For centuries, the Negev Highlands region was divided among the various clans of the ‘Azazma tribe, each with its own territory. They lived in small communities consisting of several extended families. They lived modestly in a pre-consumerist society, off a combination of livestock raising, traditional dry farming, and desert plant gathering. The tribespeople conducted seasonal migration between the cool mountain area (today’s Mitzpe Ramon and northward) during the spring and summer, and the great wadis, or streambeds, to the south, where the weather is more pleasant during the autumn and winter.
Before the establishment of the State of Israel, the people of the Bedouin Azzama tribe lived in the Negev mountain area – a large and branching tribe, which was divided into 12 factions (sub-tribes). Of these, two clans reside in the Negev Highlands until today: the Ziadin and the Sarahin.
The Sarahin specialize in herding camels and raising them alongside the flock; while the Ziadin – in sheep breeding and traditional agriculture. In addition, the Al-Kashkhar and Al-Waj families from the Janabib tribe have also been living in the Negev Highlands for many years.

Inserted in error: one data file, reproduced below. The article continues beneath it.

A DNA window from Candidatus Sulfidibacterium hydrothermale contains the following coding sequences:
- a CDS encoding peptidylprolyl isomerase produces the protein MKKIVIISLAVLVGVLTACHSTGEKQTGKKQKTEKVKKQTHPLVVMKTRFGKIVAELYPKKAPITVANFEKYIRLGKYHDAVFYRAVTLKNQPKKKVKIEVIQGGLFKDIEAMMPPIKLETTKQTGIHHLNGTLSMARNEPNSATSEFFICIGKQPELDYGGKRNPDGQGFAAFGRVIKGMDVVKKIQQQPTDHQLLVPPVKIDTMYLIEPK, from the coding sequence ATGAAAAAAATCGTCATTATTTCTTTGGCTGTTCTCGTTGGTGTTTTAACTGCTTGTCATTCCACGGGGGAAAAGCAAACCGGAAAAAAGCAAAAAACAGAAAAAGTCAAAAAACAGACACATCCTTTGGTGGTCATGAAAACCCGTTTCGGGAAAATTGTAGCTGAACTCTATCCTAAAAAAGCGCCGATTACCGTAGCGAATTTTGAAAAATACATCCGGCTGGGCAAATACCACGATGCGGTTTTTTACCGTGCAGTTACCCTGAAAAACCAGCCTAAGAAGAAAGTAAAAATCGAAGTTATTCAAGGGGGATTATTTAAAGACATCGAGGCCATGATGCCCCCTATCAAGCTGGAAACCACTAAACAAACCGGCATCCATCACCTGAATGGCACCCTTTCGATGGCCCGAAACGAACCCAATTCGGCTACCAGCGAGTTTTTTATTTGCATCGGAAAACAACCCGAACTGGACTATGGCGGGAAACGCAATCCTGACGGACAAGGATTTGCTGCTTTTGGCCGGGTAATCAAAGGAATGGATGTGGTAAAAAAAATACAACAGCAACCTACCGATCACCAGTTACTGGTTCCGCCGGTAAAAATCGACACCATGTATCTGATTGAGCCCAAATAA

In the Negev Mountains, between Sde Boker and Mitzpe Ramon, there are a few families left, including about 1250 people in total, who preserve the ancient Bedouin way of life, which is now in danger of extinction. These families are spread out among the five communities living in tribal tents – Ramat Tziporim, Nahal Hava, Abde, Nahal Arikha. and Mitzpe Ramon.
To read about the customs and traditions of the Bedouin tribes in the Negev, click here